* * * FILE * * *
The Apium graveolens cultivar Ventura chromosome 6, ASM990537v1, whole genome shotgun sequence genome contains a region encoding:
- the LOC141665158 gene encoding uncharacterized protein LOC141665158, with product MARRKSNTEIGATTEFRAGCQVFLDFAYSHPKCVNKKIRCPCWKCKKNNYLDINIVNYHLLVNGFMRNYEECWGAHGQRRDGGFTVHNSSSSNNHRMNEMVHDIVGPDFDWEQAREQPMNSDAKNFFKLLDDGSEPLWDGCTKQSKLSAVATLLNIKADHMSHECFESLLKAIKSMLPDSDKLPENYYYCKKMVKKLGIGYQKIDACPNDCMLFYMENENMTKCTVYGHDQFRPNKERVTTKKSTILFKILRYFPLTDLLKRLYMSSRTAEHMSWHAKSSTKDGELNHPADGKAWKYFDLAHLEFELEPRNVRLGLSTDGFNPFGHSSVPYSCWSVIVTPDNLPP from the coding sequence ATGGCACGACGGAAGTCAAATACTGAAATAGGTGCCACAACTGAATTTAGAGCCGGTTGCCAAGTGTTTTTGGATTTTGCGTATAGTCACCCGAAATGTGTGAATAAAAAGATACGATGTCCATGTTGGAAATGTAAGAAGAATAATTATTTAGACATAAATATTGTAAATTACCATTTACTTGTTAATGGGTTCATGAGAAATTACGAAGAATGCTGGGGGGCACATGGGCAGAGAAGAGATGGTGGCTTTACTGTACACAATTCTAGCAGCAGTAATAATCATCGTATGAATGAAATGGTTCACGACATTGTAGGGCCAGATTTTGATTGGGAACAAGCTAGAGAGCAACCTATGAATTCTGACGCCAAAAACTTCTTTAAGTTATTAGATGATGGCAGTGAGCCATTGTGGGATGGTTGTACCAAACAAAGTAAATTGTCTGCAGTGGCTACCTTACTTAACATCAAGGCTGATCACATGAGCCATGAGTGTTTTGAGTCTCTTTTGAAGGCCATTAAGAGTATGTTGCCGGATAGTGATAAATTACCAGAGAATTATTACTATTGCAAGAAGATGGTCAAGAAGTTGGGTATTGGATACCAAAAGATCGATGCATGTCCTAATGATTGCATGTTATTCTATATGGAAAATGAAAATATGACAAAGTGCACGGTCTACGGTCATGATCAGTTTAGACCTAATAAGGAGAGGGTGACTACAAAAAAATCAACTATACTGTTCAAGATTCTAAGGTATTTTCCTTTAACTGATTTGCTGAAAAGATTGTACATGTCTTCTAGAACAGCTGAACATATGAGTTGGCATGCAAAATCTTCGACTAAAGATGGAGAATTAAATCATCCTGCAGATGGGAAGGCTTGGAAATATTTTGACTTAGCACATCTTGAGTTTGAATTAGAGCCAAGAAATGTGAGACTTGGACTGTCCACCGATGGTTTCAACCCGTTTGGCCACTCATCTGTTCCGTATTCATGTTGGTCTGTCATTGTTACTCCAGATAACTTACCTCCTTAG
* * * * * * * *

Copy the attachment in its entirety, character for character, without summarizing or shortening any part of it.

The Apium graveolens cultivar Ventura chromosome 6, ASM990537v1, whole genome shotgun sequence genome contains a region encoding:
- the LOC141665158 gene encoding uncharacterized protein LOC141665158, with product MARRKSNTEIGATTEFRAGCQVFLDFAYSHPKCVNKKIRCPCWKCKKNNYLDINIVNYHLLVNGFMRNYEECWGAHGQRRDGGFTVHNSSSSNNHRMNEMVHDIVGPDFDWEQAREQPMNSDAKNFFKLLDDGSEPLWDGCTKQSKLSAVATLLNIKADHMSHECFESLLKAIKSMLPDSDKLPENYYYCKKMVKKLGIGYQKIDACPNDCMLFYMENENMTKCTVYGHDQFRPNKERVTTKKSTILFKILRYFPLTDLLKRLYMSSRTAEHMSWHAKSSTKDGELNHPADGKAWKYFDLAHLEFELEPRNVRLGLSTDGFNPFGHSSVPYSCWSVIVTPDNLPP from the coding sequence ATGGCACGACGGAAGTCAAATACTGAAATAGGTGCCACAACTGAATTTAGAGCCGGTTGCCAAGTGTTTTTGGATTTTGCGTATAGTCACCCGAAATGTGTGAATAAAAAGATACGATGTCCATGTTGGAAATGTAAGAAGAATAATTATTTAGACATAAATATTGTAAATTACCATTTACTTGTTAATGGGTTCATGAGAAATTACGAAGAATGCTGGGGGGCACATGGGCAGAGAAGAGATGGTGGCTTTACTGTACACAATTCTAGCAGCAGTAATAATCATCGTATGAATGAAATGGTTCACGACATTGTAGGGCCAGATTTTGATTGGGAACAAGCTAGAGAGCAACCTATGAATTCTGACGCCAAAAACTTCTTTAAGTTATTAGATGATGGCAGTGAGCCATTGTGGGATGGTTGTACCAAACAAAGTAAATTGTCTGCAGTGGCTACCTTACTTAACATCAAGGCTGATCACATGAGCCATGAGTGTTTTGAGTCTCTTTTGAAGGCCATTAAGAGTATGTTGCCGGATAGTGATAAATTACCAGAGAATTATTACTATTGCAAGAAGATGGTCAAGAAGTTGGGTATTGGATACCAAAAGATCGATGCATGTCCTAATGATTGCATGTTATTCTATATGGAAAATGAAAATATGACAAAGTGCACGGTCTACGGTCATGATCAGTTTAGACCTAATAAGGAGAGGGTGACTACAAAAAAATCAACTATACTGTTCAAGATTCTAAGGTATTTTCCTTTAACTGATTTGCTGAAAAGATTGTACATGTCTTCTAGAACAGCTGAACATATGAGTTGGCATGCAAAATCTTCGACTAAAGATGGAGAATTAAATCATCCTGCAGATGGGAAGGCTTGGAAATATTTTGACTTAGCACATCTTGAGTTTGAATTAGAGCCAAGAAATGTGAGACTTGGACTGTCCACCGATGGTTTCAACCCGTTTGGCCACTCATCTGTTCCGTATTCATGTTGGTCTGTCATTGTTACTCCAGATAACTTACCTCCTTAG